Now, if you can afford to simulate a brain, memory and parallelism will be many orders of magnitude cheaper than they are now, in roughly inverse proportion to latency — so for fast ems, the price ratio between parallelism and latency will be multiplied by this factor squared. To take advantage of parallelism while minimizing latency, fast ems will thus use programming languages that are very terse and abstract, minimizing any boilerplate that increases latency, yet extremely efficient in a massively parallel setting, designed for parallelism. Much more like APL than like Java. Since running the code is expensive, bugs that waste programmer latency will be much more expensive than they are now. In some ways programmers will be experiencing echos of the bad old days of batch processing with punch cards and may lose the fancy interactive graphical interfaces of today — yet in other ways, their development environments will be more modern and powerful than what we use now. Any static or dynamic check that can be done in parallel with respectively developing or running the code will be done — the Lisp machine will be back, except it will also sport fancy static type systems. Low-level data corruption will be unthinkable; and even what we currently think of as high-level might be low-level to fast em programmers: declarative meta-programming will be the norm, with the computer searching through large spaces of programs for solutions to meta-level constraints — machine time is much cheaper than brain time, as long as it can be parallelized. Programmers will be very parsimonious in the syntax and semantics of their programs and programming languages; they will favor both high-falluting abstraction and ruthless efficiency over any kind of fanciness. If you don't grok both category theory and code bumming, you won't be the template for the em programmer of the future. Instead imagine millions of copies of Xavier Leroy or Edward Kmett or the most impressive hacker you've ever met programming in parallel — there will be no place for second rate programmers when you can instead hire a copy of the very best to use your scarce em cycles — only the best in their own field or combination of fields will have marketable skills.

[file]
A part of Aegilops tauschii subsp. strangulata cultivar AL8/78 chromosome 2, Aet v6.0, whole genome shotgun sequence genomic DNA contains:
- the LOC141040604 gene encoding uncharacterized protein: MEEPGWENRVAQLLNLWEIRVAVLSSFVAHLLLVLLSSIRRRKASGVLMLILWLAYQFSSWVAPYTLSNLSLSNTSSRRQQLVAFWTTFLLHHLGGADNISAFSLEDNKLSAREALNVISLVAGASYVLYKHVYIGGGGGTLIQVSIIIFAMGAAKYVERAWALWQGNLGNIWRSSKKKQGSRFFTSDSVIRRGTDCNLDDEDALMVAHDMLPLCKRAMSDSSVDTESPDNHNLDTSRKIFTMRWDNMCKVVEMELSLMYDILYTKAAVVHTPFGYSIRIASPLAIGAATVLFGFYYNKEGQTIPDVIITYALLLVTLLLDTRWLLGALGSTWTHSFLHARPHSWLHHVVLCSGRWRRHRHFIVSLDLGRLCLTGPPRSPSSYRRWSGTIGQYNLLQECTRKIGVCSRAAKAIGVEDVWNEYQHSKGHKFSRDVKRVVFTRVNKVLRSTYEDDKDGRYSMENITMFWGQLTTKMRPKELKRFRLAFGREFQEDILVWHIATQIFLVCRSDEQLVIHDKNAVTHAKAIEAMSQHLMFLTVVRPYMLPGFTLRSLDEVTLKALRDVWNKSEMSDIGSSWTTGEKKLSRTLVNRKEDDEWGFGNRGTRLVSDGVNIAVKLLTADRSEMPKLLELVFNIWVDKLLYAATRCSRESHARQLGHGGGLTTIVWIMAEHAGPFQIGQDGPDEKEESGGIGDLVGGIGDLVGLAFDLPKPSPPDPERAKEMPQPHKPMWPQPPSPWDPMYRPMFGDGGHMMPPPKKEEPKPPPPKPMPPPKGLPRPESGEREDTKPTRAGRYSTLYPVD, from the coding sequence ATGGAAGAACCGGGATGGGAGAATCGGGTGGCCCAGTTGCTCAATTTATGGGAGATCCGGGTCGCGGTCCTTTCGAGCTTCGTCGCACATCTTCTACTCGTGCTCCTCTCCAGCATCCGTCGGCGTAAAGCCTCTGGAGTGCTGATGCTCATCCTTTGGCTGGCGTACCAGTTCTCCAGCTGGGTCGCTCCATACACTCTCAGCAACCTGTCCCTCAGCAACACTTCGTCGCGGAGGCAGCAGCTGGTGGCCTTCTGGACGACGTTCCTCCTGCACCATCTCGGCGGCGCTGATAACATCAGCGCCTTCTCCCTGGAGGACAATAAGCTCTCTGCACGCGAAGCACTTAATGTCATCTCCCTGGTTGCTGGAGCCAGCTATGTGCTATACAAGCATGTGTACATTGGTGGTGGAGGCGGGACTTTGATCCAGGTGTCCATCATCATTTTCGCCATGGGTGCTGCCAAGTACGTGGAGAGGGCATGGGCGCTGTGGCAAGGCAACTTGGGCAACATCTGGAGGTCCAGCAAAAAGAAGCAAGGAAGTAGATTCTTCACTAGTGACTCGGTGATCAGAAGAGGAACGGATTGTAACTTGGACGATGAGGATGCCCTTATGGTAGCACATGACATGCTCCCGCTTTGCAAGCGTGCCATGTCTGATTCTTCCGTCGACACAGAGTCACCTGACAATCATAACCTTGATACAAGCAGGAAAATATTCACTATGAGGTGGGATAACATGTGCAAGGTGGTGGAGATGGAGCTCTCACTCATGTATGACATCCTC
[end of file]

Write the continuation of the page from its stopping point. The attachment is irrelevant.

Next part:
At high-speed, though, latency becomes a huge bottleneck of social programming, even for these geniuses — and interplanetary travel will only make that worse. Bug fixes and new features will take forever to be published then accepted by everyone, and every team will have to develop in parallel its own redundant changes to common libraries: what to us are simple library changes to fast ems might be as expensive as agreeing on standard document is to us. Since manual merges of code are expensive, elaborate merge algorithms will be developed, programming languages will be modified if needed to make code merge easier. To reduce the number of conflicts, it will be important to canonicalize changes. Not only will each project have an automatically enforced Programming Style; copies of the very same maintenance ems will be present in every geographical zone to canonicalize bug fixes and feature enhancements of a given library. Software may therefore come with copies of the virtual wetware that is supposed to maintain the software — in a ready-to-code mood (or read-to-explain mood), in a fully deterministic internal state and environment, for complete reproducibility and debuggability. Canonicalization also allows for better caching of results when looking for otherwise expensive solutions to often-used problems.